The Design of Functional Programs - A Calculational Approach

This document shows to what extent functional programs can be designed in a calculational way. This study is about programming, as a design activity; it is not about programming languages, formal semantics included, nor about implementations.

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Formal Methods

**Publication date**: 31 Dec 1989

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**Post time**: 09 Oct 2006 02:25:16

The Design of Functional Programs - A Calculational Approach

This document shows to what extent functional programs can be designed in a calculational way. This study is about programming, as a design activity; it is not about programming languages, formal semantics included, nor about implementations.

John Pinto

Document Excerpts:

It is well-known that there is only one way to establish the correctness of a computer program, namely by rigorous mathematical proof. Acceptance of this fact leaves room for two possible approaches to programming. In the first approach, a program is constructed first and its correctness is proved afterwards. This approach has two drawbacks. First, for an arbitrary program it may be very difficult, if not impossible, to prove its correctness. Second, this approach sheds no light on the methodological question how programs are to be designed.

In the second approach, advocated and developed by E.W. Dijkstra and others, the program and its proof of correctness are constructed simultaneously. Here, the obligation to construct a proof of correctness is used as a guiding principle for the design of the program. When applied rigorously, this approach can never give rise to incorrect programs; the worst thing that can happen is that no program is constructed at all because the problem is too difficult.

This document was started as a research to what extent functional programs can be designed in a calculational way. This should be possible because functional-program notations carry less operational connotations than their sequential counterparts do, functional-program notations more resemble "ordinary" mathematical formalisms than sequential-program notations do. This raised a question of whether the two ways of programming are really different: they might very well turn out to have more in common than one would expect at first sight.

The results of this research are laid down in this document. This study is about programming, as a design activity; it is not about programming languages, formal semantics included, nor about implementations. This implies that this document discusses semantics and implementations only as far as needed for its purpose, namely the formulation of a set of rules for designing programs.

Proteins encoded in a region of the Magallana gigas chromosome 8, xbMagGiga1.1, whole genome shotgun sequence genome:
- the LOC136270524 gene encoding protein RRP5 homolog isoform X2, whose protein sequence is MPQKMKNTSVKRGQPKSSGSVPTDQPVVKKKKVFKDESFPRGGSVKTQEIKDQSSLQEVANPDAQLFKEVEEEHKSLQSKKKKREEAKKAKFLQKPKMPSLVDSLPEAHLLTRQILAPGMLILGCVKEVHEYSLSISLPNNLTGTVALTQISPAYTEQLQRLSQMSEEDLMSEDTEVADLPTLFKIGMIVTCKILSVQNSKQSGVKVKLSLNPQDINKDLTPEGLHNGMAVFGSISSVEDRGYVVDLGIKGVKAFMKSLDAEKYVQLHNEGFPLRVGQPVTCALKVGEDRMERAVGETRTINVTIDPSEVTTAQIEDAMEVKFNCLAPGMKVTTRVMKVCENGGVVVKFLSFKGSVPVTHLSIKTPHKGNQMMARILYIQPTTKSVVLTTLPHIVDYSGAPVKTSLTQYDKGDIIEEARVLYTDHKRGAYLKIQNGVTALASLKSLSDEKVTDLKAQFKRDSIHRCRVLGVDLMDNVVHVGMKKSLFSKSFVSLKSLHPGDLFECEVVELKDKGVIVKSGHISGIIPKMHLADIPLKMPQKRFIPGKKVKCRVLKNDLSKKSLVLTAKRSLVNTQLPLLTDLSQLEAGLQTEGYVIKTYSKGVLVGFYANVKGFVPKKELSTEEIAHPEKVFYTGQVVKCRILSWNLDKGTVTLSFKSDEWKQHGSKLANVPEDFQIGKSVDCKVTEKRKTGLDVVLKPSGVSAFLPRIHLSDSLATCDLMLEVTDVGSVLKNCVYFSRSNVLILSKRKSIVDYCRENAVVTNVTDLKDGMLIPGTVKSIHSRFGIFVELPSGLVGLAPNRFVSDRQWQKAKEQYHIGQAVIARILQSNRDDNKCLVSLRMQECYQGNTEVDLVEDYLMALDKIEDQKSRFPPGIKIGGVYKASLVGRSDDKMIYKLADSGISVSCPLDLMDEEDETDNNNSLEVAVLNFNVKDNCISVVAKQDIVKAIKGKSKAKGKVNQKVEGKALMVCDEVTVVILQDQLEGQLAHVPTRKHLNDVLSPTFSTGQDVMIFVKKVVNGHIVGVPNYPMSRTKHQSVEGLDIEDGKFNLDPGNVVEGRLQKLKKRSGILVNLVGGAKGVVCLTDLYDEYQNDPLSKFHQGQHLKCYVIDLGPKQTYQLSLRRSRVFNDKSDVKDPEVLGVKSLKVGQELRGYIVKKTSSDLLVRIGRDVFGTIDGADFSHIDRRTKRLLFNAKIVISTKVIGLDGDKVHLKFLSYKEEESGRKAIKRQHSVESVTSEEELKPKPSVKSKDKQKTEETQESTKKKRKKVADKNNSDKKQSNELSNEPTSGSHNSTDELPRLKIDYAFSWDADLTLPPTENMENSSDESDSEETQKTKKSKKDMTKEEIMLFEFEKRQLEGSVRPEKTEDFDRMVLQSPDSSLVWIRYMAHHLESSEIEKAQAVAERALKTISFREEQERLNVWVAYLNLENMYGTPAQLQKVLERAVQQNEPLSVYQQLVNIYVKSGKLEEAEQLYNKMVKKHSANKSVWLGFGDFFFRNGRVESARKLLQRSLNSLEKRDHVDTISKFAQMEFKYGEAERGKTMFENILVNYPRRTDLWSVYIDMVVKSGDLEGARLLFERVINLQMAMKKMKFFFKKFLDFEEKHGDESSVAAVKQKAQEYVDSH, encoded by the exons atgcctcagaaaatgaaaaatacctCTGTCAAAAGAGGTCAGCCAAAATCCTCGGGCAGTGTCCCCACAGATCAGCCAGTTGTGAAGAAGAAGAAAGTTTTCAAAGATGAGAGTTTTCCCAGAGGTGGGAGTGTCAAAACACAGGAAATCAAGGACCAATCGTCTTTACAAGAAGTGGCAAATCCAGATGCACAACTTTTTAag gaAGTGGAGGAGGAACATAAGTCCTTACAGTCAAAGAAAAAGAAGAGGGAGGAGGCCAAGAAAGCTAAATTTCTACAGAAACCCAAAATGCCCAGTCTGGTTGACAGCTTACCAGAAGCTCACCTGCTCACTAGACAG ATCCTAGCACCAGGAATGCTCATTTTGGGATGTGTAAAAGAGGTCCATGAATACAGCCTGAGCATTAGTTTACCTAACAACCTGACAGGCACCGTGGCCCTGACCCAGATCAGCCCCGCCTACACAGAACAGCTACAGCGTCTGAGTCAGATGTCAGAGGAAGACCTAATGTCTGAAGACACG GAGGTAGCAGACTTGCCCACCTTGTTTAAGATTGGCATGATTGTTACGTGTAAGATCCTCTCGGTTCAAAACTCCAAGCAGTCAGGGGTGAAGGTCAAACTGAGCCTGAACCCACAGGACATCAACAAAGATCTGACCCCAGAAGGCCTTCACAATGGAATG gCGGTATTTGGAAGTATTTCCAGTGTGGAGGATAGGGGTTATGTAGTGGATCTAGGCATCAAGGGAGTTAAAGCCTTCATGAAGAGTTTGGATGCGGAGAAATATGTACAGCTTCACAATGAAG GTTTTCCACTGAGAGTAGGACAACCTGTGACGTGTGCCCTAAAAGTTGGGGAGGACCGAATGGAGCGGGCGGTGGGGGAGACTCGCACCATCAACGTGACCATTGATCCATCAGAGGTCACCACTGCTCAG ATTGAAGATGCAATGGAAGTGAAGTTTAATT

Document Excerpts:

It is well-known that there is only one way to establish the correctness of a computer program, namely by rigorous mathematical proof. Acceptance of this fact leaves room for two possible approaches to programming. In the first approach, a program is constructed first and its correctness is proved afterwards. This approach has two drawbacks. First, for an arbitrary program it may be very difficult, if not impossible, to prove its correctness. Second, this approach sheds no light on the methodological question how programs are to be designed.

In the second approach, advocated and developed by E.W. Dijkstra and others, the program and its proof of correctness are constructed simultaneously. Here, the obligation to construct a proof of correctness is used as a guiding principle for the design of the program. When applied rigorously, this approach can never give rise to incorrect programs; the worst thing that can happen is that no program is constructed at all because the problem is too difficult.

This document was started as a research to what extent functional programs can be designed in a calculational way. This should be possible because functional-program notations carry less operational connotations than their sequential counterparts do, functional-program notations more resemble "ordinary" mathematical formalisms than sequential-program notations do. This raised a question of whether the two ways of programming are really different: they might very well turn out to have more in common than one would expect at first sight.

The results of this research are laid down in this document. This study is about programming, as a design activity; it is not about programming languages, formal semantics included, nor about implementations. This implies that this document discusses semantics and implementations only as far as needed for its purpose, namely the formulation of a set of rules for designing programs.

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